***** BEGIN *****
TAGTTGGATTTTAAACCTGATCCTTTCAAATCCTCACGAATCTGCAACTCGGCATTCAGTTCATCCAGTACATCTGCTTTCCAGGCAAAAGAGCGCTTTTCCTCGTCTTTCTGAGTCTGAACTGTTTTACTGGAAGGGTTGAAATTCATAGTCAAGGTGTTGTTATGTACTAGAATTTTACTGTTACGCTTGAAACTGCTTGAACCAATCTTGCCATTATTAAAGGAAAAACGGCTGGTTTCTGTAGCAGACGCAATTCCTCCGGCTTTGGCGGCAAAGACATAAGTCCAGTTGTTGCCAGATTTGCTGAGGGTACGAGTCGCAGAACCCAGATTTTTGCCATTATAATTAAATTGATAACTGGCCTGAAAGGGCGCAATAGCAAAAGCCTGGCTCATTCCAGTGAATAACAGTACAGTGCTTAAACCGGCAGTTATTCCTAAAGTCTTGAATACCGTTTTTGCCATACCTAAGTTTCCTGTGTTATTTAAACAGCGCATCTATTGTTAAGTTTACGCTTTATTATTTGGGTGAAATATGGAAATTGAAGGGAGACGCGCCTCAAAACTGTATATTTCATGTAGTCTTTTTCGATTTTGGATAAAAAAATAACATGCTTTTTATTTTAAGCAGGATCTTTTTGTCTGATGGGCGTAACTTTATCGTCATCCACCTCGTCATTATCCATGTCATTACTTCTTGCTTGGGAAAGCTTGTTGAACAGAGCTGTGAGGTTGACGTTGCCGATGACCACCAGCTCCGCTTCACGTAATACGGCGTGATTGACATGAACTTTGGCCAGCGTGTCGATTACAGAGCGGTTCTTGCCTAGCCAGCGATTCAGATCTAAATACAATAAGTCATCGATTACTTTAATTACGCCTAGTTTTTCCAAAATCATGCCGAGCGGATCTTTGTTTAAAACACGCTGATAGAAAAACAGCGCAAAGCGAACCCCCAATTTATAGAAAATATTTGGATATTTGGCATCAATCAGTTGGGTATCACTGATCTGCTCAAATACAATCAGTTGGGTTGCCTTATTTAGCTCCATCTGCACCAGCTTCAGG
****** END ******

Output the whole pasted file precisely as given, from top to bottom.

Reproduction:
TAGTTGGATTTTAAACCTGATCCTTTCAAATCCTCACGAATCTGCAACTCGGCATTCAGTTCATCCAGTACATCTGCTTTCCAGGCAAAAGAGCGCTTTTCCTCGTCTTTCTGAGTCTGAACTGTTTTACTGGAAGGGTTGAAATTCATAGTCAAGGTGTTGTTATGTACTAGAATTTTACTGTTACGCTTGAAACTGCTTGAACCAATCTTGCCATTATTAAAGGAAAAACGGCTGGTTTCTGTAGCAGACGCAATTCCTCCGGCTTTGGCGGCAAAGACATAAGTCCAGTTGTTGCCAGATTTGCTGAGGGTACGAGTCGCAGAACCCAGATTTTTGCCATTATAATTAAATTGATAACTGGCCTGAAAGGGCGCAATAGCAAAAGCCTGGCTCATTCCAGTGAATAACAGTACAGTGCTTAAACCGGCAGTTATTCCTAAAGTCTTGAATACCGTTTTTGCCATACCTAAGTTTCCTGTGTTATTTAAACAGCGCATCTATTGTTAAGTTTACGCTTTATTATTTGGGTGAAATATGGAAATTGAAGGGAGACGCGCCTCAAAACTGTATATTTCATGTAGTCTTTTTCGATTTTGGATAAAAAAATAACATGCTTTTTATTTTAAGCAGGATCTTTTTGTCTGATGGGCGTAACTTTATCGTCATCCACCTCGTCATTATCCATGTCATTACTTCTTGCTTGGGAAAGCTTGTTGAACAGAGCTGTGAGGTTGACGTTGCCGATGACCACCAGCTCCGCTTCACGTAATACGGCGTGATTGACATGAACTTTGGCCAGCGTGTCGATTACAGAGCGGTTCTTGCCTAGCCAGCGATTCAGATCTAAATACAATAAGTCATCGATTACTTTAATTACGCCTAGTTTTTCCAAAATCATGCCGAGCGGATCTTTGTTTAAAACACGCTGATAGAAAAACAGCGCAAAGCGAACCCCCAATTTATAGAAAATATTTGGATATTTGGCATCAATCAGTTGGGTATCACTGATCTGCTCAAATACAATCAGTTGGGTTGCCTTATTTAGCTCCATCTGCACCAGCTTCAGG